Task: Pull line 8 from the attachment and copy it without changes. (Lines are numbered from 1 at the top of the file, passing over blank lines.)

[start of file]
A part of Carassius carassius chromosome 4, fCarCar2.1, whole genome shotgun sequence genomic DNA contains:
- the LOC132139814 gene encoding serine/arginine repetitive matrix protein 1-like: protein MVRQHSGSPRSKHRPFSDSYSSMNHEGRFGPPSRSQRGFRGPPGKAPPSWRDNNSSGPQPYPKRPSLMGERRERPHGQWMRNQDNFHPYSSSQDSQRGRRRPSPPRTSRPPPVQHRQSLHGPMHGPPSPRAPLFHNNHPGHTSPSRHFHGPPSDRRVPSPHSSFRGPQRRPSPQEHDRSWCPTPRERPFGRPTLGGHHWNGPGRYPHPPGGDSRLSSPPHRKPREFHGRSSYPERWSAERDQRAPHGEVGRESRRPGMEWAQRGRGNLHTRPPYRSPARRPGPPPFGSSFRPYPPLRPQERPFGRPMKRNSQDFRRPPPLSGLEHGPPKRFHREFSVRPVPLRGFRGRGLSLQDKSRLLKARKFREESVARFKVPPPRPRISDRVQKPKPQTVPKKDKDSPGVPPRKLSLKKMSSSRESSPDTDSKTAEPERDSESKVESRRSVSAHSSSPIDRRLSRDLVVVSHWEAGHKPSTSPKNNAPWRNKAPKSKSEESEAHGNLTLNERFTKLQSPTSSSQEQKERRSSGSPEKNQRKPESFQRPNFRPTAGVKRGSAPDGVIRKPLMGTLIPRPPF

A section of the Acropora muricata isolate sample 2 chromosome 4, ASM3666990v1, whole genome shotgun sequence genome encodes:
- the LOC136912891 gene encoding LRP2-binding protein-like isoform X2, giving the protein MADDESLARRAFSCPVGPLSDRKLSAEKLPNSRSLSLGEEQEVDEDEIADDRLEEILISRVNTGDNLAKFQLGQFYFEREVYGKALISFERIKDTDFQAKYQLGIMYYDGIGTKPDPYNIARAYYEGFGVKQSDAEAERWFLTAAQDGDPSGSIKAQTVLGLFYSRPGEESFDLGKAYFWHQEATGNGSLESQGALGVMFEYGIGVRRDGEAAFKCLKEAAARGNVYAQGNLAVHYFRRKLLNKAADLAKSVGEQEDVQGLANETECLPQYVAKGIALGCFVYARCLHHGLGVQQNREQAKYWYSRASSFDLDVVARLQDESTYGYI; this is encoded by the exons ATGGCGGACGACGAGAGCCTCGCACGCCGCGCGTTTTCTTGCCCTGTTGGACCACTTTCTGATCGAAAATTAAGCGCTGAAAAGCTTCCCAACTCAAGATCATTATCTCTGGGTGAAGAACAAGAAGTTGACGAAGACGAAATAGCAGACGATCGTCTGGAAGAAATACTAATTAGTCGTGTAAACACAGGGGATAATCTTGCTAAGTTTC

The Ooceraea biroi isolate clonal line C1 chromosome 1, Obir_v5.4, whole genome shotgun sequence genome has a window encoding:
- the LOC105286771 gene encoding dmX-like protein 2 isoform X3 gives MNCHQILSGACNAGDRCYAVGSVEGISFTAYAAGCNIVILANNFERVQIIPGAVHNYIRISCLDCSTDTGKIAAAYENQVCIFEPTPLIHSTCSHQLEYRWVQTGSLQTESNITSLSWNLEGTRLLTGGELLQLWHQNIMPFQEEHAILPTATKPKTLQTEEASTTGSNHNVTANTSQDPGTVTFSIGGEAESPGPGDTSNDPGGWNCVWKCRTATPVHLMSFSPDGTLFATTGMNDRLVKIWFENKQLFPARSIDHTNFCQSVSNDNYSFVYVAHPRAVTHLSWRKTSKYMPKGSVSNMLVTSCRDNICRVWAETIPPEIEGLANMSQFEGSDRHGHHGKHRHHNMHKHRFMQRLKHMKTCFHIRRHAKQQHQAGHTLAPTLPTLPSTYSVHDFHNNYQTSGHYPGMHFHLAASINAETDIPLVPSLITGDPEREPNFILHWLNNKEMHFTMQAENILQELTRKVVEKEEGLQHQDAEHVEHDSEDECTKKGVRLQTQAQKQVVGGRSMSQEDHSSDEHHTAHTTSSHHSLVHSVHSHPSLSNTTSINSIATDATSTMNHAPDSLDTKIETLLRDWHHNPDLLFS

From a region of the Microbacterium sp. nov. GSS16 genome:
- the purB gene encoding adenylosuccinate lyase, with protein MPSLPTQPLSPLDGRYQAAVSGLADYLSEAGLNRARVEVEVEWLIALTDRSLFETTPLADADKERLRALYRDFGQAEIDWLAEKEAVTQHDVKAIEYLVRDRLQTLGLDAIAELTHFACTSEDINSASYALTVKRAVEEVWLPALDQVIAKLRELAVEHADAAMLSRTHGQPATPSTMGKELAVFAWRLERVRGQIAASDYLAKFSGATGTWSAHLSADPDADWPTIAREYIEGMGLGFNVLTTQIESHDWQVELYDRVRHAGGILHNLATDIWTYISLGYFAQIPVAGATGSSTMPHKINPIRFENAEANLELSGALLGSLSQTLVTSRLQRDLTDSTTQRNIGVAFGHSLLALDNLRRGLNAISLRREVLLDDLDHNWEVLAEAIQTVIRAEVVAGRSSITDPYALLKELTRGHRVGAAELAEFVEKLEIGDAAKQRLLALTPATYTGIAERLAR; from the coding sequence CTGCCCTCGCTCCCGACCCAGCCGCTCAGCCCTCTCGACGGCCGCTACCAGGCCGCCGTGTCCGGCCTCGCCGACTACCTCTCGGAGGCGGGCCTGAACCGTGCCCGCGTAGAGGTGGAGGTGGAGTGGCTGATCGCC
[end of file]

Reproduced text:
- the purB gene encoding adenylosuccinate lyase, with protein MPSLPTQPLSPLDGRYQAAVSGLADYLSEAGLNRARVEVEVEWLIALTDRSLFETTPLADADKERLRALYRDFGQAEIDWLAEKEAVTQHDVKAIEYLVRDRLQTLGLDAIAELTHFACTSEDINSASYALTVKRAVEEVWLPALDQVIAKLRELAVEHADAAMLSRTHGQPATPSTMGKELAVFAWRLERVRGQIAASDYLAKFSGATGTWSAHLSADPDADWPTIAREYIEGMGLGFNVLTTQIESHDWQVELYDRVRHAGGILHNLATDIWTYISLGYFAQIPVAGATGSSTMPHKINPIRFENAEANLELSGALLGSLSQTLVTSRLQRDLTDSTTQRNIGVAFGHSLLALDNLRRGLNAISLRREVLLDDLDHNWEVLAEAIQTVIRAEVVAGRSSITDPYALLKELTRGHRVGAAELAEFVEKLEIGDAAKQRLLALTPATYTGIAERLAR; from the coding sequence CTGCCCTCGCTCCCGACCCAGCCGCTCAGCCCTCTCGACGGCCGCTACCAGGCCGCCGTGTCCGGCCTCGCCGACTACCTCTCGGAGGCGGGCCTGAACCGTGCCCGCGTAGAGGTGGAGGTGGAGTGGCTGATCGCC